Off The Wire
Wall Street set for higher open as new coronavirus cases drop
(Reuters) - Wall Street was set to open near record highs on Wednesday after a drop in the number of new cases of coronavirus infections in China raised hopes that the economic fallout from the outbreak would be contained.
China on Wednesday reported its lowest number of new coronavirus cases since January, lending weight to a prediction by its top medical adviser for the outbreak to end by April, even as the death toll in the country rose to more than 1,100 people.
However, it was still unclear to what extent economic growth would take a hit from the fast-spreading virus that has killed more than 1,100 people, shuttered businesses in China and roiled financial markets late January.
Most experts believe China faces a short but sharper economic shock than originally thought, one that will be felt around the world.
“The estimates for the hit to the Chinese economy is very wide ranging, but mostly there’s optimism the impact to the U.S. economy is going to be minimal,” said Randy Frederick, vice president of trading and derivatives for Charles Schwab in Austin, Texas.
“Ultimately if the case count growth rate continues to slow, this optimism continues.”
The benchmark S&P 500 has climbed more than 4.5% from late January lows as largely positive fourth quarter earnings, encouraging U.S. economic data and stimulus from China spurred a demand for risk despite concerns about the virus outbreak.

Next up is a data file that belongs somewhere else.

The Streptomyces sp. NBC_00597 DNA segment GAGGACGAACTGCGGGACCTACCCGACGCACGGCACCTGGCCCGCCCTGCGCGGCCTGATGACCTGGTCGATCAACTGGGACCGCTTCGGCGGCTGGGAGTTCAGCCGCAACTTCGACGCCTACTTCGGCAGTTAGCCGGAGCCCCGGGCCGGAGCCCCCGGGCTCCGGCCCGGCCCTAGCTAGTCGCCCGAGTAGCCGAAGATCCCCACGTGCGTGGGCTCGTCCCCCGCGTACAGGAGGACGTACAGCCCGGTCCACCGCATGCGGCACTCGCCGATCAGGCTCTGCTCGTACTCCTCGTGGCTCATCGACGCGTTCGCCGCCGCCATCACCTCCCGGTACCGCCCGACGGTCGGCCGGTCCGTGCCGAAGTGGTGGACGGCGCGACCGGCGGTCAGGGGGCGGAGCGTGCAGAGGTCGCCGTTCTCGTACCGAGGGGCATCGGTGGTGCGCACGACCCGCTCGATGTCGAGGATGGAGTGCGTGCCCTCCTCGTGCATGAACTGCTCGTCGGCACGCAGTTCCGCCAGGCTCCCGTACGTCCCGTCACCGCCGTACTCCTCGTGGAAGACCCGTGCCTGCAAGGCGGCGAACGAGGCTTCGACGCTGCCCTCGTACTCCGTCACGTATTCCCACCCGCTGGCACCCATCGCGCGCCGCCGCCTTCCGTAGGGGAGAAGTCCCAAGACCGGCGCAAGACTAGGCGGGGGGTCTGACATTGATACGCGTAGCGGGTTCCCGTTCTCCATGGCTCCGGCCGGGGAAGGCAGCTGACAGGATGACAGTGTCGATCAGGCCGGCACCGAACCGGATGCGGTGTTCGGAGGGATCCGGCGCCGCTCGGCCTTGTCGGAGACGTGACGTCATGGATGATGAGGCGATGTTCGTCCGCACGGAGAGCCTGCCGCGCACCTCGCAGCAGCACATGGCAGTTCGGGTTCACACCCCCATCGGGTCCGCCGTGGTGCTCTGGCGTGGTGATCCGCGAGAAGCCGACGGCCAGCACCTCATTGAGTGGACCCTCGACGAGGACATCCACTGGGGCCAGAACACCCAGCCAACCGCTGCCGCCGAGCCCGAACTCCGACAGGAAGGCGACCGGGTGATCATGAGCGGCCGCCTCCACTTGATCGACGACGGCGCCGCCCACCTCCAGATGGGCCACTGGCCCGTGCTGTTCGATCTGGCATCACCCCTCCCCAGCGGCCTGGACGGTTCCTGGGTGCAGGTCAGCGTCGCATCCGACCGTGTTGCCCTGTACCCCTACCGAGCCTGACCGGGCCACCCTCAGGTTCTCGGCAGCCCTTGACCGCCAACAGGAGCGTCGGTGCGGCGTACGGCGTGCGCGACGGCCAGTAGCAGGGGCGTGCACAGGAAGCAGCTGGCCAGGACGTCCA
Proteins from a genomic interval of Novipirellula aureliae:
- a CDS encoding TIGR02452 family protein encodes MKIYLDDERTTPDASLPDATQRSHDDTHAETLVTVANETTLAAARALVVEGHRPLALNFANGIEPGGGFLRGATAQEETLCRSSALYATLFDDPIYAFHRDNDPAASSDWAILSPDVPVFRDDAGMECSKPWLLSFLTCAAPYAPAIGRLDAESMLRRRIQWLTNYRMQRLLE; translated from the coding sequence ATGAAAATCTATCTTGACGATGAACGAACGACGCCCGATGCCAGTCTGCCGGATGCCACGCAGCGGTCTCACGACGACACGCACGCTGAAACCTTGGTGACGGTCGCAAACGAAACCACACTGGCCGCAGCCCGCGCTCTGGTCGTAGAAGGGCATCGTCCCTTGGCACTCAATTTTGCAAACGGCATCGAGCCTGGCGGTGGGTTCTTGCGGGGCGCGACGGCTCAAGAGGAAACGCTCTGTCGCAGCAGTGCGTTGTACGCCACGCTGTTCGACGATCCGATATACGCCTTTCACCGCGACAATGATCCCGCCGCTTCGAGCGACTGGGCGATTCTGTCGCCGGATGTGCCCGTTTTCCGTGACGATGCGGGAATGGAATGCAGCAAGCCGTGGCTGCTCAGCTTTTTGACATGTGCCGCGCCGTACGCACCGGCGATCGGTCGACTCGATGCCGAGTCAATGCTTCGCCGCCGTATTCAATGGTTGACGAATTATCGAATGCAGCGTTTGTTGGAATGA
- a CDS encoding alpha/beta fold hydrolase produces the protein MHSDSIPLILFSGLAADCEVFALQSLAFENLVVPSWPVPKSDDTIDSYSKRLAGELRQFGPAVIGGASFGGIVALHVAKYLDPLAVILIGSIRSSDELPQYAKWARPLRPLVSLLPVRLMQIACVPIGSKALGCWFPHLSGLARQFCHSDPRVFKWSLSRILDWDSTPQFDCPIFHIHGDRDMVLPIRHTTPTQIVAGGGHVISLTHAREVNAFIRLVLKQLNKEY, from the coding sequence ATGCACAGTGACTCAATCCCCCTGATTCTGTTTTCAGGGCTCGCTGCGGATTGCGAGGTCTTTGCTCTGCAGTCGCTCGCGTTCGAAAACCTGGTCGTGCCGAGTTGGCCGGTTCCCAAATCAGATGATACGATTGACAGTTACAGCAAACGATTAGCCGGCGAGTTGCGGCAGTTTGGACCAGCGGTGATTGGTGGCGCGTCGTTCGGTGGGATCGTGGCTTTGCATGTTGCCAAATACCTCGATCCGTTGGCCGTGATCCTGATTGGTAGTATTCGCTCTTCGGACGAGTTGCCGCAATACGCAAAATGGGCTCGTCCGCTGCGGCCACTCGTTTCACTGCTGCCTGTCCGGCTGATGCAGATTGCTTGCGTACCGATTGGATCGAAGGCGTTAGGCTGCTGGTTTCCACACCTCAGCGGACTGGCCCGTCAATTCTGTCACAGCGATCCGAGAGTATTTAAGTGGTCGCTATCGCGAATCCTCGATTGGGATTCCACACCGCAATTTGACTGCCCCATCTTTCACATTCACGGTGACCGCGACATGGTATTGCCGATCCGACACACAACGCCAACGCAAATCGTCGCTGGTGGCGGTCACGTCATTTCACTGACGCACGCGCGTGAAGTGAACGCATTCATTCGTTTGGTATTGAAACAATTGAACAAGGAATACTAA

At 8:48 a.m. ET, Dow e-minis 1YMcv1 were up 138 points, or 0.47%. S&P 500 e-minis EScv1 were up 13 points, or 0.39% and Nasdaq 100 e-minis NQcv1 were up 45.25 points, or 0.47%.
CVS Health Corp (CVS.N) rose 1.8% as the drugstore chain posted a better-than-expected quarterly profit.
Micron Technology Inc (MU.O) gained 2.9% after UBS raised the rating on the chipmaker’s shares to “buy”, while Wynn Resorts Ltd (WYNN.O) advanced 2.7% after Bank of America Global Research upgraded its shares to “buy”.
Markets will also closely follow remarks from U.S. Federal Reserve Chair Jerome Powell as he resumes the second day of his semiannual economic report to the Congress.
Reporting by Medha Singh in Bengaluru; Editing by Shounak Dasgupta